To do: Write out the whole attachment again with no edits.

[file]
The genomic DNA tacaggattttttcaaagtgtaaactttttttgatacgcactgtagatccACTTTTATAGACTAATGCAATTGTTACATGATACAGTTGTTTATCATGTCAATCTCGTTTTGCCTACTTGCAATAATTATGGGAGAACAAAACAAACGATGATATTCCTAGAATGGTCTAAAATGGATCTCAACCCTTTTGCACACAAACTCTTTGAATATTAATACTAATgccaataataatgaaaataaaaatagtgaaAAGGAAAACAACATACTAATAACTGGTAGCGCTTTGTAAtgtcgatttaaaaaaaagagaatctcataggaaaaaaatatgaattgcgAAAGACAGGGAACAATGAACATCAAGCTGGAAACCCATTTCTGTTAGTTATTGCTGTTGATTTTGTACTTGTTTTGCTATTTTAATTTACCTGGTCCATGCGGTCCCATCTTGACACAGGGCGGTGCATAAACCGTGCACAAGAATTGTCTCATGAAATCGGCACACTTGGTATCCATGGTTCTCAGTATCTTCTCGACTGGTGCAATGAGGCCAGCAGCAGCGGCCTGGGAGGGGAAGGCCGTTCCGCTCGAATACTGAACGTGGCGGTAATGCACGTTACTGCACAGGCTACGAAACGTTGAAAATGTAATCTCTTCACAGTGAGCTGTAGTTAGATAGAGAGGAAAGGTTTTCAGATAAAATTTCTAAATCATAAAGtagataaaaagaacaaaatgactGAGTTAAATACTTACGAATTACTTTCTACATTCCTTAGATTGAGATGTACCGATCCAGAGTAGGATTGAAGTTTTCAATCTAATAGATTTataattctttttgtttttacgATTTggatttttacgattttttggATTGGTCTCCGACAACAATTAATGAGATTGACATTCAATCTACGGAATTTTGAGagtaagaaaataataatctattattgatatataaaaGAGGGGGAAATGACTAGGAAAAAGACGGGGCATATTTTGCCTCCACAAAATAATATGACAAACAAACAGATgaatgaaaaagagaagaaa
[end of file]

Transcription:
The genomic DNA tacaggattttttcaaagtgtaaactttttttgatacgcactgtagatccACTTTTATAGACTAATGCAATTGTTACATGATACAGTTGTTTATCATGTCAATCTCGTTTTGCCTACTTGCAATAATTATGGGAGAACAAAACAAACGATGATATTCCTAGAATGGTCTAAAATGGATCTCAACCCTTTTGCACACAAACTCTTTGAATATTAATACTAATgccaataataatgaaaataaaaatagtgaaAAGGAAAACAACATACTAATAACTGGTAGCGCTTTGTAAtgtcgatttaaaaaaaagagaatctcataggaaaaaaatatgaattgcgAAAGACAGGGAACAATGAACATCAAGCTGGAAACCCATTTCTGTTAGTTATTGCTGTTGATTTTGTACTTGTTTTGCTATTTTAATTTACCTGGTCCATGCGGTCCCATCTTGACACAGGGCGGTGCATAAACCGTGCACAAGAATTGTCTCATGAAATCGGCACACTTGGTATCCATGGTTCTCAGTATCTTCTCGACTGGTGCAATGAGGCCAGCAGCAGCGGCCTGGGAGGGGAAGGCCGTTCCGCTCGAATACTGAACGTGGCGGTAATGCACGTTACTGCACAGGCTACGAAACGTTGAAAATGTAATCTCTTCACAGTGAGCTGTAGTTAGATAGAGAGGAAAGGTTTTCAGATAAAATTTCTAAATCATAAAGtagataaaaagaacaaaatgactGAGTTAAATACTTACGAATTACTTTCTACATTCCTTAGATTGAGATGTACCGATCCAGAGTAGGATTGAAGTTTTCAATCTAATAGATTTataattctttttgtttttacgATTTggatttttacgattttttggATTGGTCTCCGACAACAATTAATGAGATTGACATTCAATCTACGGAATTTTGAGagtaagaaaataataatctattattgatatataaaaGAGGGGGAAATGACTAGGAAAAAGACGGGGCATATTTTGCCTCCACAAAATAATATGACAAACAAACAGATgaatgaaaaagagaagaaa